Many natural alternatives to these poisons are true cures for a multitude of ailments – but if they’re so easily propagated that no-one can legally own them (at a molecular and genetic level) and control their production, you’re not allowed to use – or grow or sell – many of Mother Nature’s most useful, versatile and easily grown plants.  The illegalised drug trade has become the biggest-grossing business on the planet, nudging past weapons and even oil. 


       Who really reaps all the profits from this? Certainly not the citizens of nations with draconian anti-drug laws, who pay with their property and lives, to cover the exorbitant prices required by addicts to service their habits.    Certainly not the small-time producers, dealers and users – or the nations that must shoulder the huge monetary and social costs of incarcerating many fundamentally innocent citizens, while protecting massive illegal drug supply routes with pyrrhic military operations. As everyone should know by know, many of the kingpins of the illegal drug trade are well-regarded, ultra-wealthy pillars of society.
 

      The real costs are borne by everyone, even those who imagine they’re above the effects of their plunder. Healthy populations don’t spend or consume as much as sick ones – the economic equation is that simple. Humans are seen as very common and replaceable commodities by a majority of those who wield power – whose catchcry goes, ‘It’s the economy, stupid’. The lovers of money are lethal to us all.
        Decriminalisation is only a good start, a first step – legalisation of all naturally occurring recreational substances is the only just and all-encompassing solution to the political, economic, health, social and justice issues created by the failed policies of selectively enforced prohibition and ‘zero tolerance’.   Regulation – not criminalisation - is only really required for manufactured drugs and pharmaceuticals with dangerously low lethal dose thresholds – including heroin, cocaine and the vast majority of legally prescribed pharmaceuticals.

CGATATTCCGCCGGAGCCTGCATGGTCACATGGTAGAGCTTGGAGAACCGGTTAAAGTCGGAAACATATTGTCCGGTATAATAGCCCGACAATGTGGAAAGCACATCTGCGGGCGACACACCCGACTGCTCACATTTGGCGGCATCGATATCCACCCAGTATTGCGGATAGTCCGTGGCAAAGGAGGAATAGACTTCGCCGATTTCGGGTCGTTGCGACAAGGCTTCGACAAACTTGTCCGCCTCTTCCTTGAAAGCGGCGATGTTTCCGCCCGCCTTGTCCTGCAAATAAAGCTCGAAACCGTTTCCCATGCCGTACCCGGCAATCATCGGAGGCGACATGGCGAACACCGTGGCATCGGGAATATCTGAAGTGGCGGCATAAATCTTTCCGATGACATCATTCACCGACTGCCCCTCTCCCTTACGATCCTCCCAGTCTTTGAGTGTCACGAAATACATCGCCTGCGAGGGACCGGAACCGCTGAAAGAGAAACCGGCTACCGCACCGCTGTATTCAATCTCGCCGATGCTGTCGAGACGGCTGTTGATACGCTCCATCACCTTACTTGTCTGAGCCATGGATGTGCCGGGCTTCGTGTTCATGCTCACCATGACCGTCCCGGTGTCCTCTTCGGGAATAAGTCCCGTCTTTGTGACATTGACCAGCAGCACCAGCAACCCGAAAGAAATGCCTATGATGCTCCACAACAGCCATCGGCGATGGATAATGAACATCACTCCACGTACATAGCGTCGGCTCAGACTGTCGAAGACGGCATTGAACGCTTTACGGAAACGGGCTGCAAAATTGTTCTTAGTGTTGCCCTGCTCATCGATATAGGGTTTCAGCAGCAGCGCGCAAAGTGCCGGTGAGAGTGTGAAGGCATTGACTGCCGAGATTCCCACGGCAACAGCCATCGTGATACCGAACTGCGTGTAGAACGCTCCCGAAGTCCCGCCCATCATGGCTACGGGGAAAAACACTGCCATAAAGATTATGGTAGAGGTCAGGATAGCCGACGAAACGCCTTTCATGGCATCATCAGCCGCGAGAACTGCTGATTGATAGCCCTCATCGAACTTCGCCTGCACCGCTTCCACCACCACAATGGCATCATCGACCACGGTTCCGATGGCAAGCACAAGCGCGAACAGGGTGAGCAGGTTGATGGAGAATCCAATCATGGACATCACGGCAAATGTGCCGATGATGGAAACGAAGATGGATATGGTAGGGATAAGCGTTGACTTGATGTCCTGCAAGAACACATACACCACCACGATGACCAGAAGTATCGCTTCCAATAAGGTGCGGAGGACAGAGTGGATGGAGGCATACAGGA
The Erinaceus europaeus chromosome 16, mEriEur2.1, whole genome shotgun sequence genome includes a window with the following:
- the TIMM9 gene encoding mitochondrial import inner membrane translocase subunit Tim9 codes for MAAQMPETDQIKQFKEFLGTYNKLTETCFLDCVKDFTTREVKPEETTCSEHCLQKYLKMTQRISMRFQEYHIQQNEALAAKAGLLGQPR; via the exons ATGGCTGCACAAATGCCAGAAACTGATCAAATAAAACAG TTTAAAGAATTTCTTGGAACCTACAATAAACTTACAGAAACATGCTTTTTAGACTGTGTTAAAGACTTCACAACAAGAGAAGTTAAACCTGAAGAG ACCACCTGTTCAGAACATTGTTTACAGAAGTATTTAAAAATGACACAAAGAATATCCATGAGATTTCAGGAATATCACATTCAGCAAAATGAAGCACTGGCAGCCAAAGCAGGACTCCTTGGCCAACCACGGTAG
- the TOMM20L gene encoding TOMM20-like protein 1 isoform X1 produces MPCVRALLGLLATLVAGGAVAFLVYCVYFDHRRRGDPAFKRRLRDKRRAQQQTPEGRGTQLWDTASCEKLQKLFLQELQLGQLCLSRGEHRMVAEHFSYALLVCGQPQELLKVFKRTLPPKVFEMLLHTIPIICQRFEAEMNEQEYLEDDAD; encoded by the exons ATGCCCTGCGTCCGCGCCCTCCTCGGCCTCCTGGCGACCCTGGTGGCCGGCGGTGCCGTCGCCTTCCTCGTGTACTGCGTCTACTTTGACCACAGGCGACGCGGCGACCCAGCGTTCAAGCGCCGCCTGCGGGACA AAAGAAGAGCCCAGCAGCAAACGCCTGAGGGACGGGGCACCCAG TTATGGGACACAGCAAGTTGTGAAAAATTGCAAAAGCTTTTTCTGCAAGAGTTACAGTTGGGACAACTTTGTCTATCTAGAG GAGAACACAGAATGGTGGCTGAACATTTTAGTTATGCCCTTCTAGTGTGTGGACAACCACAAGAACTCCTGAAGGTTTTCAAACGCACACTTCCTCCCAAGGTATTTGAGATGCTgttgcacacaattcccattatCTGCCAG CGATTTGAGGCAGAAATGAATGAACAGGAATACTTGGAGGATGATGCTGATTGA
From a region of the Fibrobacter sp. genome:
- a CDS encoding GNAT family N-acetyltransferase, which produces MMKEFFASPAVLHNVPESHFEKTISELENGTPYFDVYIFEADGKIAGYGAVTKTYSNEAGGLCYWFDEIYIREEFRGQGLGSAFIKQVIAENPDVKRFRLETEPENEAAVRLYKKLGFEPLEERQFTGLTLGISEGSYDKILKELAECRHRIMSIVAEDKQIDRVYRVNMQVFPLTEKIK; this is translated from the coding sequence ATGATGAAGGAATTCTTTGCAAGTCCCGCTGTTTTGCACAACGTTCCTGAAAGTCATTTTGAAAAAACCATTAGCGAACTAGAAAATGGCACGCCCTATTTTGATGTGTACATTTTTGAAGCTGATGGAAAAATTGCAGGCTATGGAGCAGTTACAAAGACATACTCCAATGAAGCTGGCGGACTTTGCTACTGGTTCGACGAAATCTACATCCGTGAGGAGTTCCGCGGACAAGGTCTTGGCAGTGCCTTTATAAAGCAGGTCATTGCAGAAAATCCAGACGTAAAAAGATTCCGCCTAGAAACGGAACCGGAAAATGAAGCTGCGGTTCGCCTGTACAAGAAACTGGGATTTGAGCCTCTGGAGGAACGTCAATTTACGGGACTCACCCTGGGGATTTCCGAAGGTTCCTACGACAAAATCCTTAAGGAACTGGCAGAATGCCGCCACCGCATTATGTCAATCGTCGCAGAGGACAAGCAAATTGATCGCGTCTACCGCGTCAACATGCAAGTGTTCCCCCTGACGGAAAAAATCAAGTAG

The quality, dosage and safety of illegal manufactured substances is always questionable. Know your source - and remember how many dirty fingers have probably touched what you’re putting into your body, on its way down clandestine supply routes.   We can create a much better New Millennium than the one our power-mongering dinosaur ‘leaders’ have in mind. Your parents and grandparents were happy and satisfied to be lied to by those who still get away with stealing the wealth and knowledge of the Earth for themselves – are you?   Are you about to imbibe some insanely expensive corporate chemical poison potion - a ‘beverage’ that has a little bit of alcohol added? Litre for litre the stuff costs about as much as gasoline to produce, and is about as safe to drink; it can swiftly cost you your health and life. Better to brew or distill your own; better still to get the monkey off your back. Are you still smoking that government sanctioned, highly taxed corporatised brown weed - instead of an alternative that actually makes you feel better and question supposed authority? Better to grow your own. Home-grown tobacco always tastes better.
 

         There are always much better alternatives than those offered you by ignorant political gangster and their cronies. Turn on. Tune in. Opt OUT!    

 -               R.A.
 
image - R.A.